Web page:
Forum for Science, Industry and Business

Sponsored by:     3M 
Search our Site:

 

Poverty, family conflict, and depression predict adolescent insecurity

15.11.2004


Attachment security has long been recognized as one of the hallmarks of adaptive social development in infancy and childhood, and is increasingly being recognized for its similar role in adolescence and adulthood. In adolescence, attachment security reflects the ability to openly and straightforwardly seek out and value close relationships while maintaining perspective and balance within those relationships.

Numerous studies have identified the importance of attachment security in teenagers, linking poor attachment security to a range of significant mental health outcomes from criminal behavior to substance abuse, even across decades. Additionally, studies find these outcomes may be passed onto future generations. But few studies have examined those factors that actually influence the development of adolescent attachment security. Thus, we designed this study to explore that question.

We conducted an intensive, longitudinal study of 101 at-risk ninth and tenth graders, assessing attachment security via an in-depth, hour-long interview that tapped the teens’ ability to think openly and clearly about their experiences in close relationships. Although attachment security is generally quite stable, we found that adolescents became increasingly insecure in the face of stressors that overwhelmed their coping abilities while also cutting them off from opportunities to rely on close relationships for support.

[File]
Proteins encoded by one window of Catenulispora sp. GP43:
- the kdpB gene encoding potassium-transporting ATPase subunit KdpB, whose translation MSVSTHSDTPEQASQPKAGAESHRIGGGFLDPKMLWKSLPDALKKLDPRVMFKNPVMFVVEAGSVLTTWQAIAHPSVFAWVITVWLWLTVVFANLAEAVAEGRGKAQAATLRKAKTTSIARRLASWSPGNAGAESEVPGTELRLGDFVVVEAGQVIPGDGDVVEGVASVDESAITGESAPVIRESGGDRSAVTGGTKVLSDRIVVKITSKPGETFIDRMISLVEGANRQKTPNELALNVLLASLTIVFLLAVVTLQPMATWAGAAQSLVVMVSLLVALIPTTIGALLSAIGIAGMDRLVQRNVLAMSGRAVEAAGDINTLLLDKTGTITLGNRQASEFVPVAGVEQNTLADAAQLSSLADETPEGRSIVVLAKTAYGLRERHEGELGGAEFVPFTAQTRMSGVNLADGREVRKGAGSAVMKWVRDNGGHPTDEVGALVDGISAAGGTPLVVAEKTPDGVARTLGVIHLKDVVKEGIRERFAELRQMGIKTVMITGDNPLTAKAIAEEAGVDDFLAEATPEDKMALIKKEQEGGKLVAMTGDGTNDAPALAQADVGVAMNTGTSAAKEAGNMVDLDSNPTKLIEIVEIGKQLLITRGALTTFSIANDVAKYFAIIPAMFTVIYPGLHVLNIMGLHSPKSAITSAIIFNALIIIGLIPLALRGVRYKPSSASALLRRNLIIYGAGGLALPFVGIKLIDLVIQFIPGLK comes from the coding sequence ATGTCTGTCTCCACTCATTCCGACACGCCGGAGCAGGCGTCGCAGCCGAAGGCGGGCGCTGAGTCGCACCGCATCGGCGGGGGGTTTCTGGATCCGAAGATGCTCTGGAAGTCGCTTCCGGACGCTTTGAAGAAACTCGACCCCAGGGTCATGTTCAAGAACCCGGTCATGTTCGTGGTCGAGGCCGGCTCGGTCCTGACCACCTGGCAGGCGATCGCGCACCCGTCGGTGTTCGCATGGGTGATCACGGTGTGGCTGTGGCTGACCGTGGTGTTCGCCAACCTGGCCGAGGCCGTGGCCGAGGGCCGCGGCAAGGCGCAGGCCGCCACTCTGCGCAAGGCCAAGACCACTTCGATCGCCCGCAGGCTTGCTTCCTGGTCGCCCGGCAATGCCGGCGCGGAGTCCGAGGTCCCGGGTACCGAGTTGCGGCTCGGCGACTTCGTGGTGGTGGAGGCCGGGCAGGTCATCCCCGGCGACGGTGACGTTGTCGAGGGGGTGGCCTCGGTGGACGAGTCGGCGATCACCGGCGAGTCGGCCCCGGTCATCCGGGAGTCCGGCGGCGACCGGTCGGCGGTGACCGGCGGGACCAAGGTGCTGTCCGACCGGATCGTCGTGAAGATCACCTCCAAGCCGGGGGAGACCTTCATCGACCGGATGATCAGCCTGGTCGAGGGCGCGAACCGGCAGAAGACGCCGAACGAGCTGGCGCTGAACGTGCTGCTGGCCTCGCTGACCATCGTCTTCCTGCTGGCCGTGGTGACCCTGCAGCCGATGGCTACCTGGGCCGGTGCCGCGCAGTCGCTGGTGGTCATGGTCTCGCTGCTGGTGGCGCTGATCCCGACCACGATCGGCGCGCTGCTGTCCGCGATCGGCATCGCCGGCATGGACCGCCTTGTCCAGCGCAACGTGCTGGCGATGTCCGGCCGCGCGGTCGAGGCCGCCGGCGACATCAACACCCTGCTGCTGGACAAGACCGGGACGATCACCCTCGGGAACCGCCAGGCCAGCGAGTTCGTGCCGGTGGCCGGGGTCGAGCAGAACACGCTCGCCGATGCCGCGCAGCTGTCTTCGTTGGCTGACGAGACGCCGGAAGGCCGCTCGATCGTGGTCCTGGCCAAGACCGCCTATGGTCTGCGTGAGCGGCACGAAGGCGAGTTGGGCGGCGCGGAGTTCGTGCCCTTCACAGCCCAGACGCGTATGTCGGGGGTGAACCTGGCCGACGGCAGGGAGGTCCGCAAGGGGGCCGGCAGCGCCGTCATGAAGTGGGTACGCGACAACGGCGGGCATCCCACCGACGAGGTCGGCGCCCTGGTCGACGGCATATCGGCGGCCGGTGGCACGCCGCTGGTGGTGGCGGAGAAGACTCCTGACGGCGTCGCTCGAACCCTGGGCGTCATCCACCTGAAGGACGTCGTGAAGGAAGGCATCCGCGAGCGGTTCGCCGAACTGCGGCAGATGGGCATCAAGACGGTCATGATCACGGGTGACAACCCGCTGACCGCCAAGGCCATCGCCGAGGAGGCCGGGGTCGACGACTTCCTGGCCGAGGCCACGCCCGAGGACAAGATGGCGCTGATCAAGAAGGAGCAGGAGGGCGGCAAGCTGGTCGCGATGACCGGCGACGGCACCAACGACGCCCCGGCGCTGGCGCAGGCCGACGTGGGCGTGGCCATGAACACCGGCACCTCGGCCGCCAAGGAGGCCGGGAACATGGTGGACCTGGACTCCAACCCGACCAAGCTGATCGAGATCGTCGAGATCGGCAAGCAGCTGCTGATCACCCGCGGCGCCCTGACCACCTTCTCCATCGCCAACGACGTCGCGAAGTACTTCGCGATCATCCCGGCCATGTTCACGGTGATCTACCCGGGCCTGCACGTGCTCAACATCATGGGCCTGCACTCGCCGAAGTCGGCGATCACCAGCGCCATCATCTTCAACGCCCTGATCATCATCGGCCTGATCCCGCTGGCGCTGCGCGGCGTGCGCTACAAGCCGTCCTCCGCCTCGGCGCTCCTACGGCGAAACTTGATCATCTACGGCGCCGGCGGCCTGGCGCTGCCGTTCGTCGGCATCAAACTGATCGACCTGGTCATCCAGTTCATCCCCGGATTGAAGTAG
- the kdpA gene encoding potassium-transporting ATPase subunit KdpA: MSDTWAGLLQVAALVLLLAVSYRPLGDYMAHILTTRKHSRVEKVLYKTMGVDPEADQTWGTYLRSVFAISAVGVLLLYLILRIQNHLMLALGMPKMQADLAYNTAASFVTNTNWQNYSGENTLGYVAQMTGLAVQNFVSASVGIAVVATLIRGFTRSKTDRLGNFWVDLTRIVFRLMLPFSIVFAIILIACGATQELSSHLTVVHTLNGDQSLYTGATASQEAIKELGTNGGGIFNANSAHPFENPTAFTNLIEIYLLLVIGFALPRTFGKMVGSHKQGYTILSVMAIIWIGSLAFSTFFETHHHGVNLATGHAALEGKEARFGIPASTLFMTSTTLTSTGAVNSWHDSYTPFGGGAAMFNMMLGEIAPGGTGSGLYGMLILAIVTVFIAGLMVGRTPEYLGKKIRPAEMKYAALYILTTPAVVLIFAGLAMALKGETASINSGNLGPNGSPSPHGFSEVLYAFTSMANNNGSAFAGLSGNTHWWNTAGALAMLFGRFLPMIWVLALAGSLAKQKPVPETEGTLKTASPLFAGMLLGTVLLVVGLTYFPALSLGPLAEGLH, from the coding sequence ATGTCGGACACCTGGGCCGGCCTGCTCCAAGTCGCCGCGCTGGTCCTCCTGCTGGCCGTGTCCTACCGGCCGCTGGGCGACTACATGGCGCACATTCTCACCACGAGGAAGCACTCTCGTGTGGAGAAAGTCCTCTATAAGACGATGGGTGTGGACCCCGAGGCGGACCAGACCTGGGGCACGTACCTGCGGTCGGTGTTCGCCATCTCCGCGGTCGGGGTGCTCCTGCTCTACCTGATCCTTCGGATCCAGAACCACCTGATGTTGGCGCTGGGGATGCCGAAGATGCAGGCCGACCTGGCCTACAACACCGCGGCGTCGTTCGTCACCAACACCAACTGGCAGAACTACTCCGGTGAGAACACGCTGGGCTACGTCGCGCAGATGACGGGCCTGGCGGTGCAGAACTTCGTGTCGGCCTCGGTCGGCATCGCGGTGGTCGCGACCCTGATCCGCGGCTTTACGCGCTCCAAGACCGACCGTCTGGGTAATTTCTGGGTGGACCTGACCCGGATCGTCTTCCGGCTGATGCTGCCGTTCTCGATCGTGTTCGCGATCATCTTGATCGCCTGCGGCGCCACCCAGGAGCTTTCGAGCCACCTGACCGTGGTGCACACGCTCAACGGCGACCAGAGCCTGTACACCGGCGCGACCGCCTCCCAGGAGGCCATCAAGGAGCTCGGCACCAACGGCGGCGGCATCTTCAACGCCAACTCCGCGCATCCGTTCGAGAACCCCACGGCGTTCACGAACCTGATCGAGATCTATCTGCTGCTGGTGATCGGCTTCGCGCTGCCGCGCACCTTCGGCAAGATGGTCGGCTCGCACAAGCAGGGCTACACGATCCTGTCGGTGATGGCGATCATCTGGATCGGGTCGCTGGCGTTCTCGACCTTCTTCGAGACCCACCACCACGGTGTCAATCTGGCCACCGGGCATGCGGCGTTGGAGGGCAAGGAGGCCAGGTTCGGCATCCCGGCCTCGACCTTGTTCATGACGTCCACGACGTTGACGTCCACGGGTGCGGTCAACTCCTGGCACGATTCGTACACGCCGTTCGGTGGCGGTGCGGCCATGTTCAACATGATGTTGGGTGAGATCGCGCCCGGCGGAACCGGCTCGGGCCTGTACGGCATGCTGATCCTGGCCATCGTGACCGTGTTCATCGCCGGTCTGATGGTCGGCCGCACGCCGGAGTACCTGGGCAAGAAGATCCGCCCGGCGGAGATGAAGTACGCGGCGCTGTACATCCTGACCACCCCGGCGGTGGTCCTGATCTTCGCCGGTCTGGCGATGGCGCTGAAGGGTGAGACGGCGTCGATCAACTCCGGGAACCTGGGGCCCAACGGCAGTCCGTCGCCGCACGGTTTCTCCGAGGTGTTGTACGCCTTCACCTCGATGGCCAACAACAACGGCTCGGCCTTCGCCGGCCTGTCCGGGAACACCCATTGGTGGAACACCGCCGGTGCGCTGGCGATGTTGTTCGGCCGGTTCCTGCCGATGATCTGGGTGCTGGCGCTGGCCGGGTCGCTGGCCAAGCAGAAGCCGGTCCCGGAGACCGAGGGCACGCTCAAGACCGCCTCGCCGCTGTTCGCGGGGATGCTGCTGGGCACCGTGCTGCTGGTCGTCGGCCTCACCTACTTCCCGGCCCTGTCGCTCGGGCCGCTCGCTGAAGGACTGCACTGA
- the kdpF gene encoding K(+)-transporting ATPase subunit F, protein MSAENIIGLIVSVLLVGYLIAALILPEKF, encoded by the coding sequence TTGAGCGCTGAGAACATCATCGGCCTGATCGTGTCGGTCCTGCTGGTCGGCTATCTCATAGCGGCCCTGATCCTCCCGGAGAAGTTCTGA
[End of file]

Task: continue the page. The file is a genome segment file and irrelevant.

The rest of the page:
Specifically, we found that poverty, enmeshed family relationships, and depressive symptoms in adolescence were each associated with long-term decreases in the teens’ attachment security. Family poverty, for instance, likely produced such changes by simultaneously overwhelming both the adolescent and his or her parent(s).

In observing actual discussions of disagreements between parents and teens, we found that when these discussions became highly confused and conflicted, guilt-provoking, and pressuring, the teens became increasingly insecure during the following two years. These arguments appeared highly stressful to the teens, but we believe they also make it difficult for the teens to turn to their parents to cope with other stresses.

Finally, we found that depressed adolescents also became more insecure over time. The stress of depression, like the stresses from family poverty or enmeshed arguments, fit the pattern of overwhelming the teen while also resulting in tenser and less supportive family relationships.

These findings raise the possibility that poverty, depression and fractious family relationships may affect adolescent development in a way that has long-term implications for the adolescent and even for his/her offspring. Thus, efforts to reduce poverty in families with adolescents may have long-term implications for adolescent social development. The same can be said about efforts to better meet the mental health needs of depressed adolescents and adolescents experiencing high levels of family conflict.

This study also demonstrated that policies that do not effectively address these problems may not only create impairment and strain for adolescents, but may also leave them vulnerable to developing in ways that fundamentally alter their capacity for future social relationships--including relationships with their own future children.

Stephanie Somerville | EurekAlert!
Further information:
http://www.umich.edu